Thus, `Uthman b. `Affan came to caliphate, with a lenient style which became the subject of widespread criticism from the very outset. Over time, he sidestepped the system of Abu Bakr and `Uthman regarding the selection of governors and the stringent supervision of the aristocracy. Even if he himself was eager to follow in the footsteps of his predecessors, the members of his family pressed him into implementing their decisions. In the 12 years of his caliphate (23 – 35 AH), the members of aristocracy, and his own family in particular, succeeded in securing key positions, a fact which stoked the anger of the public. The pious Companions of the Holy Prophet (PBUH), such as Abu Dhar, were deprived by `Uthman of the opportunity to voice their opposition to the aristocracy’s voracious search for wealth and power and some of whom were forced into exile. Over time, voices of dissent gathered momentum, especially those in Iraq and Egypt, and turned into a rebellion. The insurgents marched into Medina and laid siege to the house of the caliph, who was eventually killed after a few days.
`Ali b. Abi Talib (PBUH) was chosen as the caliph of last resort. However, his uncompromising style and meticulous implementation of the sirah of the Holy Prophet (PBUH), especially in a society wont to affluence and aristocratic practices, gave rise to a great deal of opposition. The resistance was spearheaded by such companions of the Holy Prophet (PBUH) as Talhah and Zubayr, who were now claiming their share of power and special status over the rest Muslim community. They managed to enlist the support of `A’ishah, the wife of the Holy Prophet (PBUH), in a rebellion against `Ali (PBUH). The move led to the first internal conflict in Islam, i.e. the Battle of Jamal.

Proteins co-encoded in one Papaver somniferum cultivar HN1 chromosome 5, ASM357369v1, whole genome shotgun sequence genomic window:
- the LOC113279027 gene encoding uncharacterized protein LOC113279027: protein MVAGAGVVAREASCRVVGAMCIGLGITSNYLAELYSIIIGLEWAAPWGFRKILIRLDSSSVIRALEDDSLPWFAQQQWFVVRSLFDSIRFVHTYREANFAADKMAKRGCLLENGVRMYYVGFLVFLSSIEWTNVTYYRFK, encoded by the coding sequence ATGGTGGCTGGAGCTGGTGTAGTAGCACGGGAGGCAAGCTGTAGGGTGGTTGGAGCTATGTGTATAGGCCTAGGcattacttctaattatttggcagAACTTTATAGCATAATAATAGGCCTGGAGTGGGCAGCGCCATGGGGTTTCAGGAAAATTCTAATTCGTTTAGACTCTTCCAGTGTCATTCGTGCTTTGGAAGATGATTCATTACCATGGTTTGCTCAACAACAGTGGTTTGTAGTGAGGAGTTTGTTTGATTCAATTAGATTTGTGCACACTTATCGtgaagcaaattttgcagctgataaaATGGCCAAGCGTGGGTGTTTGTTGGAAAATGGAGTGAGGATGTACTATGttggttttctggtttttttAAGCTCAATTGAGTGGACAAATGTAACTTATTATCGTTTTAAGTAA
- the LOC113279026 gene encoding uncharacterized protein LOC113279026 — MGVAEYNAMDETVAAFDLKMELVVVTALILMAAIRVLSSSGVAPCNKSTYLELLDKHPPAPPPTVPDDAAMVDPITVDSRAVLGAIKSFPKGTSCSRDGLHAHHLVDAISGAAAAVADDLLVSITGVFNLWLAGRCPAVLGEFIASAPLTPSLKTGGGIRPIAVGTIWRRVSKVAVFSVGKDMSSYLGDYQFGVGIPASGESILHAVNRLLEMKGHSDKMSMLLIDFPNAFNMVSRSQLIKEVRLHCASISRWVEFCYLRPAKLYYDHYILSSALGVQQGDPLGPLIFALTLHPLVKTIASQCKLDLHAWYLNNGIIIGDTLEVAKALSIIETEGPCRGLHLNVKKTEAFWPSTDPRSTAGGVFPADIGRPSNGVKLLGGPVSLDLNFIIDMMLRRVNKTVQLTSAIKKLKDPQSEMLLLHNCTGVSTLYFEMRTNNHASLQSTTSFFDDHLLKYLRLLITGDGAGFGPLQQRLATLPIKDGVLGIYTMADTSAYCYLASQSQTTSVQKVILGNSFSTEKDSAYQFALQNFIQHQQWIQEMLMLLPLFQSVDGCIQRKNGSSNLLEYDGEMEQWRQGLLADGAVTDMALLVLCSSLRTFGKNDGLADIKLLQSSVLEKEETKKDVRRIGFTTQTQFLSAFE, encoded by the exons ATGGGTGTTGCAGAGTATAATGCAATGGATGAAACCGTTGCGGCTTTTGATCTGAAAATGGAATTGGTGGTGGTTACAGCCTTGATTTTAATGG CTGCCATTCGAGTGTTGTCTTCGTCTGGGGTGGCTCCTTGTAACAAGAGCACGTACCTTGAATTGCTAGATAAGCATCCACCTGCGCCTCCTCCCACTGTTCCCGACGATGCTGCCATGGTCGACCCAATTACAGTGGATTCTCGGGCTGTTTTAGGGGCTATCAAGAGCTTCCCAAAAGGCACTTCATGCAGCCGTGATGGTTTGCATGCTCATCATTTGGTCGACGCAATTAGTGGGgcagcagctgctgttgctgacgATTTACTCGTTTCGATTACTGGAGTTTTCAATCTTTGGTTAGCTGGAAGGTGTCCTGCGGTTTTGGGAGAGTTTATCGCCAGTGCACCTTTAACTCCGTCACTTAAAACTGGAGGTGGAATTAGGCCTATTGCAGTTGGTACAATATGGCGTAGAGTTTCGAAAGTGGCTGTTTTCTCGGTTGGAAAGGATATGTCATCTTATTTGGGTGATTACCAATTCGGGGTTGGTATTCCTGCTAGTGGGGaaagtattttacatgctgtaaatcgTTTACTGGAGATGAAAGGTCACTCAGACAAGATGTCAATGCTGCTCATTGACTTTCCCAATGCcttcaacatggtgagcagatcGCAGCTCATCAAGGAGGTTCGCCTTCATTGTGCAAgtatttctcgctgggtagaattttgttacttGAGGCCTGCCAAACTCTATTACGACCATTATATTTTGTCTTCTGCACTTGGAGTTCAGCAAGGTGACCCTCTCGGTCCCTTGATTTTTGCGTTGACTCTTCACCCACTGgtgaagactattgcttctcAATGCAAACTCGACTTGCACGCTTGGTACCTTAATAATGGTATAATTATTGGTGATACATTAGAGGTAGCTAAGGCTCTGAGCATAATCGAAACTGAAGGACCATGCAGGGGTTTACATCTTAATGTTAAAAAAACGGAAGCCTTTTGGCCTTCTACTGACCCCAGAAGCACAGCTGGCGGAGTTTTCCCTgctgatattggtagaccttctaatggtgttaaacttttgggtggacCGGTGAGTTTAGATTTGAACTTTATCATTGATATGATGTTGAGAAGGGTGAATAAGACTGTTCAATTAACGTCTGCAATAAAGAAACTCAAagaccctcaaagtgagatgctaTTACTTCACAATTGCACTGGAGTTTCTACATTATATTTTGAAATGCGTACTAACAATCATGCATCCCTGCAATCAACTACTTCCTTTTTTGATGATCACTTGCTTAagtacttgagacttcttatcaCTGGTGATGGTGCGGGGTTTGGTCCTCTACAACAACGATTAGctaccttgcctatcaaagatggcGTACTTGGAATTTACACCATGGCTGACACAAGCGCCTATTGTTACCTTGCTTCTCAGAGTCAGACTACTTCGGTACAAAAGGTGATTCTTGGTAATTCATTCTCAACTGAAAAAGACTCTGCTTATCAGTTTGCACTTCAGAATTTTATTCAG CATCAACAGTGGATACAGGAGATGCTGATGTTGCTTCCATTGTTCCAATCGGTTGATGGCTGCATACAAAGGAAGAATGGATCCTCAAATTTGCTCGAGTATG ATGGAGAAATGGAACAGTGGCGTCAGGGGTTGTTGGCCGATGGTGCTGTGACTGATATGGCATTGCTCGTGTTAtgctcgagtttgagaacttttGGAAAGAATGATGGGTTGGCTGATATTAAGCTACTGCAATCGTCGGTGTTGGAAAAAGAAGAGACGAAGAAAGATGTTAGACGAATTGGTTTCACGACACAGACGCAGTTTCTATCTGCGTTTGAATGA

The next challenge came from Mu`awiyah b. Abi Sufyan who had ruled over Syria for many years and who now felt his position to be under threat. He refused to recognize the rule of `Ali (PBUH) and engaged him in a bloody conflict which came to be known as the Battle of Siffin. Though the battle did not bring any tangible benefits to Mu`awiyah it served to create a rift in the ranks of the Muslims and led to the formation of a third party, i.e. the Kharijites, with grave consequences for the Islamic world. The inconclusive battle resulted in Mu`wiyah claiming caliphate and the Kharijites breaking away from the army of `Ali (PBUH) and gathering at Harura to announce `Abd Allah b. Rasibi as their leader. So long as the Kharijites confined themselves to the level of rhetorical opposition `Ali’s (PBUH) policy towards them was one of exhortation to peace and obedience. However, once they engaged in the harassment and killing of the populace, `Ali (PBUH) resorted to force and crushed them in the battle of Nahrawan.
With the Kharijite threat extinguished, `Ali (PBUH) turned his attention to mustering an army with which to seal the fate of Mu`wiyah. However, in the Ramadhan of 40 AH, he fell victim to an assassination plot and was struck by `Abd al-Rahman b. Muljam Muradi. He died three days later. The followers of Imam `Ali (PBUH) chose his son Imam Hasan (PBUH) as caliph. However, his caliphate of several months was mired in constant conflict and concluded in a peace treaty with Mu`wiyah who eventually managed to take over the reins of power. By turning caliphate into a hereditary privilege Mu`wiyah managed to change the face of Islamic government forever.
* source: Gorji , Abolghasem "Islam Entry" The Great Islamic Encyclopedia. Ed. Kazem Musavi Bojnourdi.Tehran: The Center of Great Islamic Encyclopaedia , 1989-, V.8 ,pp.400 - 402